Important though it is, the immediate future of e-cigarettes is only one part of picture. The full implications of the MHRA’s decision – which will undoubtedly influence legislation in Brussels –go far beyond one product. While the media focused on the effect the decision will have on vapers, the MHRA addressed the broader question of ‘whether to bring nicotine containing products (NCPs) within the medicines licensing regime’. Its answer was that they should. The effect will be to automatically regulate all non-tobacco nicotine products as medicines, including those which have yet to be invented. The MHRA’s assurances about quality control and light-touch regulation have obscured the fact that an entire product category is on the verge of being taken over by the medical establishment and the pharmaceutical industry.

This is the continuation of a process that began with the 1868 Pharmacy Act (UK) and the 1915 Harrison Narcotics Tax Act (US) which restricted the sale of opium to chemists and doctors, after lobbying from the Pharmaceutical Society and the American Medical Association respectively. By 1920, the medical establishment had brought all narcotics under its authority on both sides of the Atlantic and paved the way for the war on drugs. In America this extended to alcohol, with doctors able to prescribe medicinal liquor during Prohibition (a privilege they greatly abused). British medics have never seized control of the drinks industry, but the MHRA ruling will give them authority over the other remaining outpost of chemically induced pleasure – nicotine.

This is an audacious move with profound implications for the years ahead. The conventional mass-produced cigarette is arguably a relic of the nineteenth century which will be gradually rendered obsolete by twenty-first century technology. Recreational nicotine use in a few years time will look radically different to that of the cigarette era. It is reasonable to expect e-cigarette technology to improve significantly if a competitive market is allowed to flourish. It is also likely that other safe, or vastly safer, nicotine products will emerge to compete with them.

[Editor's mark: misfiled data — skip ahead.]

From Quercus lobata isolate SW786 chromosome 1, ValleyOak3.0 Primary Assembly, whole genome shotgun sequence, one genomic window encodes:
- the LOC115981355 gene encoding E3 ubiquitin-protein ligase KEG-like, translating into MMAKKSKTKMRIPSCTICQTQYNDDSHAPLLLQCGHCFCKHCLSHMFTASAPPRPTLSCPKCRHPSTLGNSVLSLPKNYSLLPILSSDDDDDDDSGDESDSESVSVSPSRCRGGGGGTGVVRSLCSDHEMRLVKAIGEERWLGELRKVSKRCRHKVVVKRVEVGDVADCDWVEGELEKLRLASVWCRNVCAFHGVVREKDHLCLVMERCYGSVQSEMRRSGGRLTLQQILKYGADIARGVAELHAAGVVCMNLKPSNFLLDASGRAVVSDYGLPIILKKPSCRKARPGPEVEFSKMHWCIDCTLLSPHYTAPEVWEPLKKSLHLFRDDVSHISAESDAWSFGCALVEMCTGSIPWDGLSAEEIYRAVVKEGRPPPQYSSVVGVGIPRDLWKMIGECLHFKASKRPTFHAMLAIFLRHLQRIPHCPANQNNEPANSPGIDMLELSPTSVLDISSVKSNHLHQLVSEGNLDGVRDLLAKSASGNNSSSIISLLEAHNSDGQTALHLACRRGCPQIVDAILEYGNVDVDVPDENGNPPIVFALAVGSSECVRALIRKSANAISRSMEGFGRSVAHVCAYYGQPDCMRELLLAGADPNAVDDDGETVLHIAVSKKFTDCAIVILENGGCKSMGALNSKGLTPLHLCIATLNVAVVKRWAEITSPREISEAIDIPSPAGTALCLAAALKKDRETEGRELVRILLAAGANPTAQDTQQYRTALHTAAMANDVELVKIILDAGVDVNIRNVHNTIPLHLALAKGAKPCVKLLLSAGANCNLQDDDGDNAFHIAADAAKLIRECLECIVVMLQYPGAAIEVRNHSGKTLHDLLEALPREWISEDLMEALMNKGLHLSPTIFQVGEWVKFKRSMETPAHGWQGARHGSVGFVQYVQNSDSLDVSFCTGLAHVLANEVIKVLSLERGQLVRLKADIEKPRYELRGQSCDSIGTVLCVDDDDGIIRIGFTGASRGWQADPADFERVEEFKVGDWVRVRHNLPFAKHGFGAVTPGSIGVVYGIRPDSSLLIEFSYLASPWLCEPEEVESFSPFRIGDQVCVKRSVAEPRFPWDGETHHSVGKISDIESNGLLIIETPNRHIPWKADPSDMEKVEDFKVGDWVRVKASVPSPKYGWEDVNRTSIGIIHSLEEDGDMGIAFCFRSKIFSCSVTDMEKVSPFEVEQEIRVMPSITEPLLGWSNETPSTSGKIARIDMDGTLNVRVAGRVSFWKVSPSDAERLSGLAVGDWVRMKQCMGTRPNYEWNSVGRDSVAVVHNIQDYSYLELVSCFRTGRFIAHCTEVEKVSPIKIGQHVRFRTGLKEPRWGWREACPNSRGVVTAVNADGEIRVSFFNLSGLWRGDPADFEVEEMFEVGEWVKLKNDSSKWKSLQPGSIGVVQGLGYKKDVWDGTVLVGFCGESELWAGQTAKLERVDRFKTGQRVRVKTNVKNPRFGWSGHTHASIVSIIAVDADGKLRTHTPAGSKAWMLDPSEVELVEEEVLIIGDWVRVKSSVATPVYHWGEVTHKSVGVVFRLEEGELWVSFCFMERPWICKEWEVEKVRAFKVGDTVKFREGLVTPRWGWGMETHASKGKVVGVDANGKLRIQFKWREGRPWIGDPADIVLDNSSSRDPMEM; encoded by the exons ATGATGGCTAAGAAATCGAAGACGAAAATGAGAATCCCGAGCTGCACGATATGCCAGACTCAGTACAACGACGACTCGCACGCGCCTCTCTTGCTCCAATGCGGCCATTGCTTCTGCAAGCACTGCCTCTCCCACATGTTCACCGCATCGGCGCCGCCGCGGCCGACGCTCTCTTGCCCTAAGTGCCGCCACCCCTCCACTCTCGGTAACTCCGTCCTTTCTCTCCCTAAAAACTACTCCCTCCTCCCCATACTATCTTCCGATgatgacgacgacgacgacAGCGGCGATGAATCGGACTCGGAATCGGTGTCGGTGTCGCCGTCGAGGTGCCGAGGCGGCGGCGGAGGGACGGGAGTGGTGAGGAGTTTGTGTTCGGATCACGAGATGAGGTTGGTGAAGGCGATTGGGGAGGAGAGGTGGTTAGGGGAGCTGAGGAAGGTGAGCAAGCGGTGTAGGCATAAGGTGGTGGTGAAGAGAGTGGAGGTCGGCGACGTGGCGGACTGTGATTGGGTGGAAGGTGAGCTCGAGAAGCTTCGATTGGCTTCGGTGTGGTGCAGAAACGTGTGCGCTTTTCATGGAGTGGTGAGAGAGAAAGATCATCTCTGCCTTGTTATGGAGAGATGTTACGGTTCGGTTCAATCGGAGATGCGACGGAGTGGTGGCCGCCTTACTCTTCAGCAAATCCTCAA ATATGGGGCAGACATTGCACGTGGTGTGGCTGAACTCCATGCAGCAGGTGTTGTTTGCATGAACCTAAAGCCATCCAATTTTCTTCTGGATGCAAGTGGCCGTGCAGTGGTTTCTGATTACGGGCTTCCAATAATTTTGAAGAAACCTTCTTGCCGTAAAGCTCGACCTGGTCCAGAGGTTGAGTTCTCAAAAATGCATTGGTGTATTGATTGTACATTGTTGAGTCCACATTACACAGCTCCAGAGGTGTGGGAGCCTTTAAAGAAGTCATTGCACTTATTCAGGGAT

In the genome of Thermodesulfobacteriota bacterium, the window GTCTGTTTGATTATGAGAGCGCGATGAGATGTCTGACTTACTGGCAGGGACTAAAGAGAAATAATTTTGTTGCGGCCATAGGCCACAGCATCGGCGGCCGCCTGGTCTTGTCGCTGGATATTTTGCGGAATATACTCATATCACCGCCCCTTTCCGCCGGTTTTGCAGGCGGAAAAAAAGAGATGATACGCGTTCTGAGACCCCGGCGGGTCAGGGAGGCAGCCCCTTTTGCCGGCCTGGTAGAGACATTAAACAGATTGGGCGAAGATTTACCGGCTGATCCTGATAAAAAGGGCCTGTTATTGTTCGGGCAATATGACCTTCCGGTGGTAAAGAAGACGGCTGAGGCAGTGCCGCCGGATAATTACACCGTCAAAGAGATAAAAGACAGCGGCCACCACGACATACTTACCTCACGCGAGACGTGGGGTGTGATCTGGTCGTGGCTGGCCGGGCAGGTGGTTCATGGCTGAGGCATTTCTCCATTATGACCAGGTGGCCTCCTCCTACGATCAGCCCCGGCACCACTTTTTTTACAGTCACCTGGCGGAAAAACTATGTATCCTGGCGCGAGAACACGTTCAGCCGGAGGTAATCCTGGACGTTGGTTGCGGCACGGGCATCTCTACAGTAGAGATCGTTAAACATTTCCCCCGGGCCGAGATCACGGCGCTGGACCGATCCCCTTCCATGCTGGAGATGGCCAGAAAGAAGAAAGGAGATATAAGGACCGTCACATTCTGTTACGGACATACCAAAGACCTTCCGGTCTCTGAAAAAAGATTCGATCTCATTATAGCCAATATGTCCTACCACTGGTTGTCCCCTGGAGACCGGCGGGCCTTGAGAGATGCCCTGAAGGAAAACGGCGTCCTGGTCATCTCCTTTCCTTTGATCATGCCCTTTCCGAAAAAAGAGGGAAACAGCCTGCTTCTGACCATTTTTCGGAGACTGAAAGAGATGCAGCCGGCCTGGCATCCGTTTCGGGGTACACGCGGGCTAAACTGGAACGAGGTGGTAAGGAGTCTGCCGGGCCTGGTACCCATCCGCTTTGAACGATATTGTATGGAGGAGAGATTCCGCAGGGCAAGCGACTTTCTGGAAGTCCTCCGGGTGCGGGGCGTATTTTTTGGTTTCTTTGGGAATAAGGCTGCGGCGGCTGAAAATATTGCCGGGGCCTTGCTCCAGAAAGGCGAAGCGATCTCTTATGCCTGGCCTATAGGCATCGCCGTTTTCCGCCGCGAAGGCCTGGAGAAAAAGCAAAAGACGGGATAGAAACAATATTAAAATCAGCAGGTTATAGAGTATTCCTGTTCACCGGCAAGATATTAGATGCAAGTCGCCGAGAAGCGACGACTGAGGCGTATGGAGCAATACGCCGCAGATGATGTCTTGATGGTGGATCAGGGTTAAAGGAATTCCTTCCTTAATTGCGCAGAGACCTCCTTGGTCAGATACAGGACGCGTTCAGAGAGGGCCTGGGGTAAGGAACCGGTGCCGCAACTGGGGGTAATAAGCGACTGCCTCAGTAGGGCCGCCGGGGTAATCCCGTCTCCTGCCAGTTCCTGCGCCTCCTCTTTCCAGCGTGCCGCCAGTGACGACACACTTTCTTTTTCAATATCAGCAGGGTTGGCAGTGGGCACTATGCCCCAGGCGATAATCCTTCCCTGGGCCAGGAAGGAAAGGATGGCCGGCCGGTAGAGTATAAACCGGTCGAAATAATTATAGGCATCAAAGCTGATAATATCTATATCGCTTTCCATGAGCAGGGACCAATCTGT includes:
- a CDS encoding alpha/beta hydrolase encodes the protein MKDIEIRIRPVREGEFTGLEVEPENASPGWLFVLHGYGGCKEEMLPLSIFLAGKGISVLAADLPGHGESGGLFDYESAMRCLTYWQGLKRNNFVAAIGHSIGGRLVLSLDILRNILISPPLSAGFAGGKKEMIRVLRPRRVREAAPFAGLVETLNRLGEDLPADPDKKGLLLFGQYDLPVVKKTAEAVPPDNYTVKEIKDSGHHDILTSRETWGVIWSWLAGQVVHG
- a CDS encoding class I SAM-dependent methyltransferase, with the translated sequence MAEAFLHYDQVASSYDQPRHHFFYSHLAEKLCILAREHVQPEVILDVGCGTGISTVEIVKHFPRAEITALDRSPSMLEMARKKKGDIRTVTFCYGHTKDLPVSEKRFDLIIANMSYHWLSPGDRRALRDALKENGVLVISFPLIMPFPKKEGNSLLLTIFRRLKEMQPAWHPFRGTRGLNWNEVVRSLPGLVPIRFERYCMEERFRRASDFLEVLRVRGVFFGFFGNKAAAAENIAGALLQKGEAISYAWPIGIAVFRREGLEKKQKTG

All this could be jeopardised if the authoritarian and moralistic public health lobby becomes the judge, jury and executioner of the recreational nicotine industry. Their instinctive asceticism takes little account of the desire for pleasure that motivates nicotine users and their obsession with legislation and top-down behavioural control is irreconcilable with the spirit of free enterprise that created these revolutionary products in the first place.

The MHRA review gave the medical establishment an opportunity to increase their power and influence and they grabbed it. Their takeover of ‘nicotine-containing products’ will not create a monopoly so long as the tobacco industry remains their (only) rival in the nicotine market, but the health lobby makes no secret of its aim of destroying them and building a tobacco-free world. Thereafter, the long-term vision is to not only eradicate tobacco smoking, but to eliminate all recreational nicotine, turning a drug that has been used socially for thousands of years into a controlled substance over which the medical establishment has sole authority. Only occasionally is this aim made explicit, but the MHRA’s decision to medicalise the most promising innovations in the nicotine market while asserting its authority over all nicotine products that are developed in the future is an important step towards that goal.

Chris Snowdon is the author of The Art of Suppression: Pleasure, Panic and Prohibition Since 1800 (Buy this book from Amazon(UK)).